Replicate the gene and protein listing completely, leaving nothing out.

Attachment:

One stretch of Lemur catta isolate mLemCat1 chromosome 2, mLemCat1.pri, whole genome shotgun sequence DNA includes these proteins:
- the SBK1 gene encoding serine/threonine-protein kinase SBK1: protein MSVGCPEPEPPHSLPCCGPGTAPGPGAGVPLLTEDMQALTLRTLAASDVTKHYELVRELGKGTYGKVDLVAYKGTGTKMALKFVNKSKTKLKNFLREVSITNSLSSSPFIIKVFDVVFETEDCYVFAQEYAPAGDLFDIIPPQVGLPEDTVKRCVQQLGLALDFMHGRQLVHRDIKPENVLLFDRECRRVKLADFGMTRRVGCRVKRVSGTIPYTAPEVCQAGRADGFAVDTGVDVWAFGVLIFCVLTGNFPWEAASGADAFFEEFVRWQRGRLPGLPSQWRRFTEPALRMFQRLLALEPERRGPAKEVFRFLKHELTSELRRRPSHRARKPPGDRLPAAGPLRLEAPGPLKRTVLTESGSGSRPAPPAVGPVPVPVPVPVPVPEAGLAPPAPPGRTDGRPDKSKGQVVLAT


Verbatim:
One stretch of Lemur catta isolate mLemCat1 chromosome 2, mLemCat1.pri, whole genome shotgun sequence DNA includes these proteins:
- the SBK1 gene encoding serine/threonine-protein kinase SBK1: protein MSVGCPEPEPPHSLPCCGPGTAPGPGAGVPLLTEDMQALTLRTLAASDVTKHYELVRELGKGTYGKVDLVAYKGTGTKMALKFVNKSKTKLKNFLREVSITNSLSSSPFIIKVFDVVFETEDCYVFAQEYAPAGDLFDIIPPQVGLPEDTVKRCVQQLGLALDFMHGRQLVHRDIKPENVLLFDRECRRVKLADFGMTRRVGCRVKRVSGTIPYTAPEVCQAGRADGFAVDTGVDVWAFGVLIFCVLTGNFPWEAASGADAFFEEFVRWQRGRLPGLPSQWRRFTEPALRMFQRLLALEPERRGPAKEVFRFLKHELTSELRRRPSHRARKPPGDRLPAAGPLRLEAPGPLKRTVLTESGSGSRPAPPAVGPVPVPVPVPVPVPEAGLAPPAPPGRTDGRPDKSKGQVVLAT